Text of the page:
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The corrosion behaviour of metals and alloys in hot phosphoric acid

F.N. Smith (The Saudi Arabian Oil Company, Consulting Services Department, Dhahran 31311, Saudi Arabia)
H. Van Droffelaar (Department of Metallurgical Engineering, Queen's University, Kingston, Ontario K7L3N6, Canada)

Anti-Corrosion Methods and Materials

ISSN: 0003-5599

Article publication date: 1 May 1991



The presence of excess quantities of phosphoric acid in a process stream led to severe corrosion in a Type 316L stainless steel (T316L S.S.) reactor and in associated piping. The pipes were steam‐jacketed and the reactor was heated with Dowtherm. Laboratory tests, which were carried out using 75% phosphoric acid at temperatures of 200° and 250°C, confirmed the high corrosion rates on T316L S.S. and determined the rates for thirty‐nine other metals and alloys. Copper alloys (particularly cupro‐nickels) and high nickel alloys (particularly Ni‐28Mo) demonstrated much better resistance than T316L S.S, as did the following pure metals: platinum, tantalum, molybdenum and silver. Ferrous alloys, zirconium, lead, titanium and aluminium were found to have extremely high corrosion rates.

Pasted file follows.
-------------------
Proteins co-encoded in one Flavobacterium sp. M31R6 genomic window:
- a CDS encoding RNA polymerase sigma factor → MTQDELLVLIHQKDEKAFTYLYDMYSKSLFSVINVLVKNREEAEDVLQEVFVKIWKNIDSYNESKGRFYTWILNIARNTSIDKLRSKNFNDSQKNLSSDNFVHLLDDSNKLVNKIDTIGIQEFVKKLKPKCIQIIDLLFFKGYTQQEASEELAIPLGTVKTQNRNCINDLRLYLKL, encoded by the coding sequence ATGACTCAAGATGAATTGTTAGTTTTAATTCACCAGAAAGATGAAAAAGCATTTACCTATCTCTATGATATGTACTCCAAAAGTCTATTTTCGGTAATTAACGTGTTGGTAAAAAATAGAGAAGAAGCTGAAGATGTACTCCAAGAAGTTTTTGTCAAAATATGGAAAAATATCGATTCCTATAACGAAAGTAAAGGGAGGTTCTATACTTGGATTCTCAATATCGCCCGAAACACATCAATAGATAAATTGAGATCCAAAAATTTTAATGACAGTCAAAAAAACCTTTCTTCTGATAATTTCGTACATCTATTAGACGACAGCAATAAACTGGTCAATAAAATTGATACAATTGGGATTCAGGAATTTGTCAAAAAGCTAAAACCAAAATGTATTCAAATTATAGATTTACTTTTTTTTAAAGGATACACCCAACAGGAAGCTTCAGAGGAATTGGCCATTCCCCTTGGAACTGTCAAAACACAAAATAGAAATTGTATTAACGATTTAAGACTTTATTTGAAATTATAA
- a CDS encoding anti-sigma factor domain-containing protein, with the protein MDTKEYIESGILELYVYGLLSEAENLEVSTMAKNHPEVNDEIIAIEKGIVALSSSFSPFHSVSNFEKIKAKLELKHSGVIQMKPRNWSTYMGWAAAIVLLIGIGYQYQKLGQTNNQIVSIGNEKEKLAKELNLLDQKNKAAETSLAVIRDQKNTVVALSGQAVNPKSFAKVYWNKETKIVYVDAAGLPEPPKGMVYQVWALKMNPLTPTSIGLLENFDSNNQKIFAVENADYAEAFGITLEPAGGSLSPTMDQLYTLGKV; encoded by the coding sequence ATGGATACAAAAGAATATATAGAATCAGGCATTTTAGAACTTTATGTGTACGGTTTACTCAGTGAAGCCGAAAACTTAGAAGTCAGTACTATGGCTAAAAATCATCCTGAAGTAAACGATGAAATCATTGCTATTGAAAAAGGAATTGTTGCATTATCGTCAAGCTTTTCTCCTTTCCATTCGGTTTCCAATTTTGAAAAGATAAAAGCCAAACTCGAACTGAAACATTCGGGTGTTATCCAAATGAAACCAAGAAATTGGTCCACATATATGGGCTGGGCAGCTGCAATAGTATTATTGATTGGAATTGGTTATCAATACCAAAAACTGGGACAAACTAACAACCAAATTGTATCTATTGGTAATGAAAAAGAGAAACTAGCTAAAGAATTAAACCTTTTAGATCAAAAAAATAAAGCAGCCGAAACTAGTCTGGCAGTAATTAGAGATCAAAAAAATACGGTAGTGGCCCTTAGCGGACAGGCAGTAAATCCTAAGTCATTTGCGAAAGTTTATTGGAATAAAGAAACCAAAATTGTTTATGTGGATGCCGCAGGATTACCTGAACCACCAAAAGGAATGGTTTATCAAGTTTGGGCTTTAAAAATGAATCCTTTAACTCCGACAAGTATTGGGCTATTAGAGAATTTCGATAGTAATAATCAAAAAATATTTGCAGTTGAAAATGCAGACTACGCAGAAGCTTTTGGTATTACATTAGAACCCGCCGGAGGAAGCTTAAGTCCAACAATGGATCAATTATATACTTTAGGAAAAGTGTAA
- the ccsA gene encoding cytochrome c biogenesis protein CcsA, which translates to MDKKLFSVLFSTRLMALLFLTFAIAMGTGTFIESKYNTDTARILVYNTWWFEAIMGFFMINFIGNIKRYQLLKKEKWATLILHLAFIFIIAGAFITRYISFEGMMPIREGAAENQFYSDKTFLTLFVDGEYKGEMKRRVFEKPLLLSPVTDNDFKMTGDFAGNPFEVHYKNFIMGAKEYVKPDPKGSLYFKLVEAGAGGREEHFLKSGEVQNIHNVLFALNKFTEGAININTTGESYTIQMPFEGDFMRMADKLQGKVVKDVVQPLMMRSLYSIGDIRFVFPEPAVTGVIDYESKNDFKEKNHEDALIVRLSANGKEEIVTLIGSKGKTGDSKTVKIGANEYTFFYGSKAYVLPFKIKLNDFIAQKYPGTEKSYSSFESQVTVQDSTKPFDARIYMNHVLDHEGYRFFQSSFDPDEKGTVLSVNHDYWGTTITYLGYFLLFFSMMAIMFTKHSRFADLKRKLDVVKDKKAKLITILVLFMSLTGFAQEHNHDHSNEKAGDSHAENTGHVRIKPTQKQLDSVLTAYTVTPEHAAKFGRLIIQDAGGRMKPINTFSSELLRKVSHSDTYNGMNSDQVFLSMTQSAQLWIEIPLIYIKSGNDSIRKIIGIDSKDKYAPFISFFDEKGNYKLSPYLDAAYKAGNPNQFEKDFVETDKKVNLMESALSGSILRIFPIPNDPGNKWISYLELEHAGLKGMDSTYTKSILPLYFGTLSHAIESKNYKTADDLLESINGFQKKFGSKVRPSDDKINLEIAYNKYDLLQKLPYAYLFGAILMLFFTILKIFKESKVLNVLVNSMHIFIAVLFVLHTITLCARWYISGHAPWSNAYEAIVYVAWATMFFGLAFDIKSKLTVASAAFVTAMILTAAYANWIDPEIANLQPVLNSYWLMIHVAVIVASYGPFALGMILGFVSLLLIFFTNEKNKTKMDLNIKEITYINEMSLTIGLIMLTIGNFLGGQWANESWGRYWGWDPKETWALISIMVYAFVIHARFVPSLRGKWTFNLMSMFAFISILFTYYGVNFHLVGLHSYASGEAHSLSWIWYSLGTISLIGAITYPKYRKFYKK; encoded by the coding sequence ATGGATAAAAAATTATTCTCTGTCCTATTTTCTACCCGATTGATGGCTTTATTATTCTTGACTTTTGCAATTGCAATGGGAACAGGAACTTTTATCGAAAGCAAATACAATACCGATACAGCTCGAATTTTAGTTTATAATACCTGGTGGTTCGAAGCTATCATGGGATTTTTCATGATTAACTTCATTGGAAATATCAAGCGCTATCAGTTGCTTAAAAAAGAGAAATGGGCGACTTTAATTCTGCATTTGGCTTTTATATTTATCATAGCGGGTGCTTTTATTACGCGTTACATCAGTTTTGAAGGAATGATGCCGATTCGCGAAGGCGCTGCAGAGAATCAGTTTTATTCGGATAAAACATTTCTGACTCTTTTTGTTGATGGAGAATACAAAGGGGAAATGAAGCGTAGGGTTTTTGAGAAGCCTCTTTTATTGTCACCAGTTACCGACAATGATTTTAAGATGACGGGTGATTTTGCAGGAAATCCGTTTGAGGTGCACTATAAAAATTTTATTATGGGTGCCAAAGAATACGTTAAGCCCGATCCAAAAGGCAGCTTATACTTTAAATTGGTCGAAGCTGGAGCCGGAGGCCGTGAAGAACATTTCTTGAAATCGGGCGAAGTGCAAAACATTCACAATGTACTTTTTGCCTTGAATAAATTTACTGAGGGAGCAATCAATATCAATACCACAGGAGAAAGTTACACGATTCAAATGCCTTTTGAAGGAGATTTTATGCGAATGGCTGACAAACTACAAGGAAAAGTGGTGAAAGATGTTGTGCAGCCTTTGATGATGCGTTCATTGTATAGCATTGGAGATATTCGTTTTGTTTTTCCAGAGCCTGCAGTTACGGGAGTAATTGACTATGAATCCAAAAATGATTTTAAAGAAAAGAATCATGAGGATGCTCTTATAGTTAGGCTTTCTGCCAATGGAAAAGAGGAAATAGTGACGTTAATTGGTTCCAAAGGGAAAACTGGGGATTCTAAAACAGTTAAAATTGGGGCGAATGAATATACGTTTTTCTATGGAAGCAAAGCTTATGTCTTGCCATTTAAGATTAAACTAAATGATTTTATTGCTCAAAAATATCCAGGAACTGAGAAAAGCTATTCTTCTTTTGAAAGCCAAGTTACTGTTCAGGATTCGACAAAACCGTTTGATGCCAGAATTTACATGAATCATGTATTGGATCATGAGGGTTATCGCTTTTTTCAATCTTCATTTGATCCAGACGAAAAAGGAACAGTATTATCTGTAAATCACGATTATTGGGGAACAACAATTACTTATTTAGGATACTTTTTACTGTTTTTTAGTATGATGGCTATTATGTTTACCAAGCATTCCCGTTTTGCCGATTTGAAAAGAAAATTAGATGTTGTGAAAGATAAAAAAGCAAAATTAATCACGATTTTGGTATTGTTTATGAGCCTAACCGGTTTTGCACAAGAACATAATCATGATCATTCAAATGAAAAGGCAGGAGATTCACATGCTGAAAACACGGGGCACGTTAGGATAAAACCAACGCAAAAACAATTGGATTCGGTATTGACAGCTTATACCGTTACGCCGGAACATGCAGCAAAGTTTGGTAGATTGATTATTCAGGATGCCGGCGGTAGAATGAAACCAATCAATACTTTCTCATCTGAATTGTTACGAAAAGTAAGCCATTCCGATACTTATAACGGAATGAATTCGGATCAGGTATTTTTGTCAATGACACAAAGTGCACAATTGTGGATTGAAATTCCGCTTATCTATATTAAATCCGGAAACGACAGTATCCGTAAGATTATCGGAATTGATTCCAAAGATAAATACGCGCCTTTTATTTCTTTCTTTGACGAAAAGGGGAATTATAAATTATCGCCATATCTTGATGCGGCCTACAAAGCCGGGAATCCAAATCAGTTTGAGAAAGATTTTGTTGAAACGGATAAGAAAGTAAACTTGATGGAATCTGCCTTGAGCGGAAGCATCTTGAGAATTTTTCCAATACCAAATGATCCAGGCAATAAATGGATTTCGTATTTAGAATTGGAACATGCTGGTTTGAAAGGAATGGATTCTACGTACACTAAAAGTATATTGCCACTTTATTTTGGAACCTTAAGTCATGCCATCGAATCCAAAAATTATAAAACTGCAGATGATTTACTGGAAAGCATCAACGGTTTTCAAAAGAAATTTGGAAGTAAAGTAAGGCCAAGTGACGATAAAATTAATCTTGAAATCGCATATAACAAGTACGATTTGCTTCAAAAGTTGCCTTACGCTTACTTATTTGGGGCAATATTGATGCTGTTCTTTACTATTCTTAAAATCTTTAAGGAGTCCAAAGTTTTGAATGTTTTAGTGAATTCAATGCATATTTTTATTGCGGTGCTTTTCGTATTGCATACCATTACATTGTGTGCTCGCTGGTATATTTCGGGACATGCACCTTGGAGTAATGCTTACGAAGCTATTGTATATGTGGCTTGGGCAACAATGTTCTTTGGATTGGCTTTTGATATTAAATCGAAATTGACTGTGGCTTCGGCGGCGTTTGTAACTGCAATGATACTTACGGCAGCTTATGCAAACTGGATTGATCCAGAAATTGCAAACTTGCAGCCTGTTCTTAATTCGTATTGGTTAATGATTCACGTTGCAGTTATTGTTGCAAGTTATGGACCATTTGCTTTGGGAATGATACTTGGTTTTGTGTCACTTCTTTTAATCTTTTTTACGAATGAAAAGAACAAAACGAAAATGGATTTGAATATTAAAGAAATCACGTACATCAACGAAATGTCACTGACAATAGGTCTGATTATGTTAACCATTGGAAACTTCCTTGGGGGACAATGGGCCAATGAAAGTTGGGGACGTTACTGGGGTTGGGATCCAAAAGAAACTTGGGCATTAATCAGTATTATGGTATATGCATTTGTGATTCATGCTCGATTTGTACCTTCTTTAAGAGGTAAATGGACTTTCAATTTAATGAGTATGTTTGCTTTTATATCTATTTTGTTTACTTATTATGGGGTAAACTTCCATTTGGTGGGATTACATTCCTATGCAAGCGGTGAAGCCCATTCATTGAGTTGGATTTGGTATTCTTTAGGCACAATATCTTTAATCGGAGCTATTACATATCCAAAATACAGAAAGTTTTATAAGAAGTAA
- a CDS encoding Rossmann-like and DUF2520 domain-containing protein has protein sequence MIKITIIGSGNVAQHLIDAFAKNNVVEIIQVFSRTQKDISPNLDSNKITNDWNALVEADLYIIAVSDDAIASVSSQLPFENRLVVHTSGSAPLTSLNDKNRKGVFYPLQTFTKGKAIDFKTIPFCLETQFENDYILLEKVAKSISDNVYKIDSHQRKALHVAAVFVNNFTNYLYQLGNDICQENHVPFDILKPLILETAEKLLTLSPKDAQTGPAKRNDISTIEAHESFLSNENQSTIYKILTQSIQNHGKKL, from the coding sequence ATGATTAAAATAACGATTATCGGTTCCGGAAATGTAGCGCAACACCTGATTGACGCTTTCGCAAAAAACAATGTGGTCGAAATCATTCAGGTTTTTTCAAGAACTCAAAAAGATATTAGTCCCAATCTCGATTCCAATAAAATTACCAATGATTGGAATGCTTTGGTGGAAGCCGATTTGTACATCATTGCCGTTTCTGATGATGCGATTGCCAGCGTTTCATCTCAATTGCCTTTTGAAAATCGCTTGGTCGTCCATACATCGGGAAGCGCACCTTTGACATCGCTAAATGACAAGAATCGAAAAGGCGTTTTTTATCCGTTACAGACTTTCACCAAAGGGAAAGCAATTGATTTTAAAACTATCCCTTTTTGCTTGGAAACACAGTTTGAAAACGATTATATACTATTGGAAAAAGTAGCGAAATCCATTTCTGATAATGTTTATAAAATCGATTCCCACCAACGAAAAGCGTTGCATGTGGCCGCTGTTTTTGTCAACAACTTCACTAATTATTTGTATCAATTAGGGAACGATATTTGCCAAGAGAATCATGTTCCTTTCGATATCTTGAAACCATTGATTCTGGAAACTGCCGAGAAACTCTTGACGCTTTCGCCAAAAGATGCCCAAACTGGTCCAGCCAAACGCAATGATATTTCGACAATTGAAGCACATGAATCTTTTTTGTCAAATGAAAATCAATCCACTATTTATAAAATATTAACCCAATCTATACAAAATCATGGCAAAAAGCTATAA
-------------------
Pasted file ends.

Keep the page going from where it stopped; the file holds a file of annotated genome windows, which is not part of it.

Smith, F.N. and Van Droffelaar, H. (1991), "The corrosion behaviour of metals and alloys in hot phosphoric acid", Anti-Corrosion Methods and Materials, Vol. 38 No. 5, pp. 4-6.




Copyright © 1991, MCB UP Limited

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